Except for YouTube. Politicians are acutely aware they have yet to co-opt the video sharing site. For every propaganda video they post, there are a dozen dissenting posts, not to mention videos that link them to totalitarian nightmares or spotlight their preening vanity.
And they are haunted by the political carcass of George Allen, the Virginia senator who became YouTube's poster boy for the perils of unguarded speech. Every candidate on Earth is now on notice: If you do or say something stupid, it will be online within minutes, and then endlessly replayed and dissected on cable news and radio talk shows.
So the candidates participate in the YouTube debate, hoping, like high priests tossing a virgin into a volcano, to appease a mercurial god.
Is YouTube's power good for democracy? Certainly I'm glad that the politicians haven't figured out how to game this system. Video-sharing platforms have become a vital forum for discussion and dissent. They give a much-needed voice to voters. And in last night's debate, the gimmicky questions sometimes forced the participants to abandon boilerplate responses.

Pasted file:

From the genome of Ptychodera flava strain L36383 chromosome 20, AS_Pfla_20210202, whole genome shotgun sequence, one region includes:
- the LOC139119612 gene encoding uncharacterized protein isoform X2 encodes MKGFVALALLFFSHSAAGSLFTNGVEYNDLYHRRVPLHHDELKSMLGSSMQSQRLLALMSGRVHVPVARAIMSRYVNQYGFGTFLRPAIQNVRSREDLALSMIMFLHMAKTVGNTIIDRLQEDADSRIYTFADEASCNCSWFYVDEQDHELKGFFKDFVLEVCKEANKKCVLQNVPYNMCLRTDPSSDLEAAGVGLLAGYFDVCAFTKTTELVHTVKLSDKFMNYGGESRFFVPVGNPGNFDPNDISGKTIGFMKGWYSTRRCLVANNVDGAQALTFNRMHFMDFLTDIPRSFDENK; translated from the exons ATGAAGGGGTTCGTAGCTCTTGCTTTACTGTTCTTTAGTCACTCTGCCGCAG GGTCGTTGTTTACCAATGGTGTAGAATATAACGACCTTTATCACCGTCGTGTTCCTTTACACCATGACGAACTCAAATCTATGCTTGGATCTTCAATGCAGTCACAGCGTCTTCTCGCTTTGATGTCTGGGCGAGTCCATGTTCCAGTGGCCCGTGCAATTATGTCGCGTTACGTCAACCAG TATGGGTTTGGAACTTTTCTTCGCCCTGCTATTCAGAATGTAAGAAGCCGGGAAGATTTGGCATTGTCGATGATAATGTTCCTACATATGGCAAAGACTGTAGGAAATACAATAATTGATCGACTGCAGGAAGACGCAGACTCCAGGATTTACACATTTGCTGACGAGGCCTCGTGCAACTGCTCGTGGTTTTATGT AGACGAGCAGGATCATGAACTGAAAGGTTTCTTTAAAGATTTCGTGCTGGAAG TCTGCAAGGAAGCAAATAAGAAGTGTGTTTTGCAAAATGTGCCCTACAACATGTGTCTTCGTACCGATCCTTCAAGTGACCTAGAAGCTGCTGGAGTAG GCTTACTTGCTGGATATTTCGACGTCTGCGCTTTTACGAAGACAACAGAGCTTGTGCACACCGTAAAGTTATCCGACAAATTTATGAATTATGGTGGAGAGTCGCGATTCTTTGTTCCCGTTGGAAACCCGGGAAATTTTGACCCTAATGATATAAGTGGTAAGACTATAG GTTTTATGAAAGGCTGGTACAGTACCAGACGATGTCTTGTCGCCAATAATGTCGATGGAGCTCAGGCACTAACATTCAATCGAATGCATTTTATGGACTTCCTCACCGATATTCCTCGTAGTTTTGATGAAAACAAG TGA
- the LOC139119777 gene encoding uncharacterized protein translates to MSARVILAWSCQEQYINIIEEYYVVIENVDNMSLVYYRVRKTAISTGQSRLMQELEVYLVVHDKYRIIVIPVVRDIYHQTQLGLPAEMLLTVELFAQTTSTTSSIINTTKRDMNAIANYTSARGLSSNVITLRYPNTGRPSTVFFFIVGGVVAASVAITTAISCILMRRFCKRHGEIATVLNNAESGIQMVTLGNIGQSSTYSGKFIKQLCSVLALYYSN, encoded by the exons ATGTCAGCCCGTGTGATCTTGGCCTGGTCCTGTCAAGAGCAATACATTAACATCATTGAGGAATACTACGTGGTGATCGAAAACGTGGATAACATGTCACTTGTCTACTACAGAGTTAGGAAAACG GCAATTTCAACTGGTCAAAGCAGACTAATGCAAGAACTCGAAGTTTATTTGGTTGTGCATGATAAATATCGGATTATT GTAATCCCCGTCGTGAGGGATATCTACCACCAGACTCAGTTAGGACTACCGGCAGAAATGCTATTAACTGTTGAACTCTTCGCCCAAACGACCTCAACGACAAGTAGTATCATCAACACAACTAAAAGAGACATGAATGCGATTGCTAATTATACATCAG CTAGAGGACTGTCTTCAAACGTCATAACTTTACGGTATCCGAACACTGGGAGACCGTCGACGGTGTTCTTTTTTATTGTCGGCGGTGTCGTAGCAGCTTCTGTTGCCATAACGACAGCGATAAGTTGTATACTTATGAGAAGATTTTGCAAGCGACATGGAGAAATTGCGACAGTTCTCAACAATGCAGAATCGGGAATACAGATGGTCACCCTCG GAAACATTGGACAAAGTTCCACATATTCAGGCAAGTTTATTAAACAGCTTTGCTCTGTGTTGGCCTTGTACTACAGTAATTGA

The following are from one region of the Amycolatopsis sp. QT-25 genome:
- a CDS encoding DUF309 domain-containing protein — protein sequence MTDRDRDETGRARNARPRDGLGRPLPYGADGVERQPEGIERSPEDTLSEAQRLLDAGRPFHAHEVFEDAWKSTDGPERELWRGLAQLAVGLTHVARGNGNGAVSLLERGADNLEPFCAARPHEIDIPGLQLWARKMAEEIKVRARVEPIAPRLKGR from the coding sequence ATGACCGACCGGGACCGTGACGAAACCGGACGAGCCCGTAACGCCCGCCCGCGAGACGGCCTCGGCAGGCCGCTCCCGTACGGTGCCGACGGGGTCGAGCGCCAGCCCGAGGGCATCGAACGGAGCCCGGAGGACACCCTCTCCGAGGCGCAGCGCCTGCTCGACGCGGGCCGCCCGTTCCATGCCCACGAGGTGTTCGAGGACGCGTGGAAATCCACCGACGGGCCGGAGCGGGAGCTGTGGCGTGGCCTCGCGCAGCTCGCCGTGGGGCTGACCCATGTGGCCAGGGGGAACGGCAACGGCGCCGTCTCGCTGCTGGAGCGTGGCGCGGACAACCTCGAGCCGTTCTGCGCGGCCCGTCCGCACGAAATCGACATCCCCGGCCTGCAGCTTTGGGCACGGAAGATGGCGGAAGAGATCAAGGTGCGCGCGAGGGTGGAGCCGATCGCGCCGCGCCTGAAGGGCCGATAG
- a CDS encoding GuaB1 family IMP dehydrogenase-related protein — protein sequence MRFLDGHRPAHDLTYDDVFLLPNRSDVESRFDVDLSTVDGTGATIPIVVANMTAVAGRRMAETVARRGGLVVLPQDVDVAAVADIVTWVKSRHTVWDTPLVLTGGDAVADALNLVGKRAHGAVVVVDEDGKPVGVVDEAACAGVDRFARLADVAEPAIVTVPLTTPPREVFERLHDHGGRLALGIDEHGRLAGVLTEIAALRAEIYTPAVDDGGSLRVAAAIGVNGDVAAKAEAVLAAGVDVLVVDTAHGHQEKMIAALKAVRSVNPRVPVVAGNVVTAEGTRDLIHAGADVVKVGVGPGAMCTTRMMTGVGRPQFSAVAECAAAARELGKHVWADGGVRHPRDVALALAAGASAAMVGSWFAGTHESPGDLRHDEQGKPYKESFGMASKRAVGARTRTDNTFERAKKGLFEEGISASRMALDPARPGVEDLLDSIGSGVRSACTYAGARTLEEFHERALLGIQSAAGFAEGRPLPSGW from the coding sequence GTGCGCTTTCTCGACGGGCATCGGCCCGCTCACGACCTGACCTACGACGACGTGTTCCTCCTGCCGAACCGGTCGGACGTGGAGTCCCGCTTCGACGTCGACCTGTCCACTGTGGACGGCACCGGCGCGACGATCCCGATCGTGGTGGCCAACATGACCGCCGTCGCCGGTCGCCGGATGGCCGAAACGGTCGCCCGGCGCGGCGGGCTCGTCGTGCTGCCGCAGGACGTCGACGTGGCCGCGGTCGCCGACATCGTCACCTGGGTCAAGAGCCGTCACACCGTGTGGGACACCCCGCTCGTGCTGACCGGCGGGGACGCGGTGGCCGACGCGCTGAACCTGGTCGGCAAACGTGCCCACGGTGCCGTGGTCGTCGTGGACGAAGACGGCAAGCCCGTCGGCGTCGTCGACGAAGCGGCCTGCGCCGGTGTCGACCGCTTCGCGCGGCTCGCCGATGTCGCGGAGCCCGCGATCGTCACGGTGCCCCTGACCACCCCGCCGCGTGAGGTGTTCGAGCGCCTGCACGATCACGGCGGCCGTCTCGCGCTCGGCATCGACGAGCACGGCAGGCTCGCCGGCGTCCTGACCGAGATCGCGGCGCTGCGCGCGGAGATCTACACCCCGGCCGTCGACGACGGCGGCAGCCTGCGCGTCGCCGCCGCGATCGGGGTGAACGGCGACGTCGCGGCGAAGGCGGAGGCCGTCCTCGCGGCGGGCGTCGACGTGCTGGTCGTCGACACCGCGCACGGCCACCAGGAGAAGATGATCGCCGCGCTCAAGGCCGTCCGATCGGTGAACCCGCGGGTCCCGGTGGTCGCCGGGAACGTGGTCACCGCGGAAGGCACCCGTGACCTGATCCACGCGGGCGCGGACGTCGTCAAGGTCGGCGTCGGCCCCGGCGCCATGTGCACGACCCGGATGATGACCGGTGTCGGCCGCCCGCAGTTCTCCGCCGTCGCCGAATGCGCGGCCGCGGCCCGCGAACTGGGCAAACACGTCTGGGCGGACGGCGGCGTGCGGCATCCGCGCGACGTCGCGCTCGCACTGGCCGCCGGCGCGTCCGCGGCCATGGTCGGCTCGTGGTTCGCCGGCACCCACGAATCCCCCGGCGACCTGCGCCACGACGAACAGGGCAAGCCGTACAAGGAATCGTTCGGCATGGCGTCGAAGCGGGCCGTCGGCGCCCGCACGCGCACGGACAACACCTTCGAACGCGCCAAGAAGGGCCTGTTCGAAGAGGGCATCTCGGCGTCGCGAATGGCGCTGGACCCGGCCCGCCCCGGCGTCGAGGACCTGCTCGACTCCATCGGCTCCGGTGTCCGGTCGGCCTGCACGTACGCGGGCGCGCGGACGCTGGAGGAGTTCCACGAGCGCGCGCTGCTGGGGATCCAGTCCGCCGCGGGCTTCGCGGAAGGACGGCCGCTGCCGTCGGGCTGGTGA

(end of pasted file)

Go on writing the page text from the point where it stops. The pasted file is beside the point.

But in the long run I'm also afraid YouTube will compel candidates to become more guarded, to cling more desperately to scripted speeches and focus-group-tested talking points. As the pressure of constant surveillance mounts, as candidates live in fear of a "Gotcha!" moment, we the voters will have less opportunity rather than more to understand what candidates actually believe.
Maybe it's not just candidates who need to be afraid.